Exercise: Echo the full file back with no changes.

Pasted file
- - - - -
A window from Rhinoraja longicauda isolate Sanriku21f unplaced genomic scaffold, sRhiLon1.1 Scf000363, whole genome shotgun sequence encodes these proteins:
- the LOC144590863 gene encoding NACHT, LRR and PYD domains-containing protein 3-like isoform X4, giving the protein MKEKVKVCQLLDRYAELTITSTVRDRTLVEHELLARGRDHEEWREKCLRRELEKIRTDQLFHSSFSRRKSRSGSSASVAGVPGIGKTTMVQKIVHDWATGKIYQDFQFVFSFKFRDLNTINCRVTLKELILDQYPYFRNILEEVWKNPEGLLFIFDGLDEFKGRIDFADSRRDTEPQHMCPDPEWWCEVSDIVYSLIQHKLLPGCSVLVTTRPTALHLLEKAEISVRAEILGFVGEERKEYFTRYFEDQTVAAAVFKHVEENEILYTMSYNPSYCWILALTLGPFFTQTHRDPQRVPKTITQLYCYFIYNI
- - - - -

A window from Rhinoraja longicauda isolate Sanriku21f unplaced genomic scaffold, sRhiLon1.1 Scf000363, whole genome shotgun sequence encodes these proteins:
- the LOC144590863 gene encoding NACHT, LRR and PYD domains-containing protein 3-like isoform X4, giving the protein MKEKVKVCQLLDRYAELTITSTVRDRTLVEHELLARGRDHEEWREKCLRRELEKIRTDQLFHSSFSRRKSRSGSSASVAGVPGIGKTTMVQKIVHDWATGKIYQDFQFVFSFKFRDLNTINCRVTLKELILDQYPYFRNILEEVWKNPEGLLFIFDGLDEFKGRIDFADSRRDTEPQHMCPDPEWWCEVSDIVYSLIQHKLLPGCSVLVTTRPTALHLLEKAEISVRAEILGFVGEERKEYFTRYFEDQTVAAAVFKHVEENEILYTMSYNPSYCWILALTLGPFFTQTHRDPQRVPKTITQLYCYFIYNI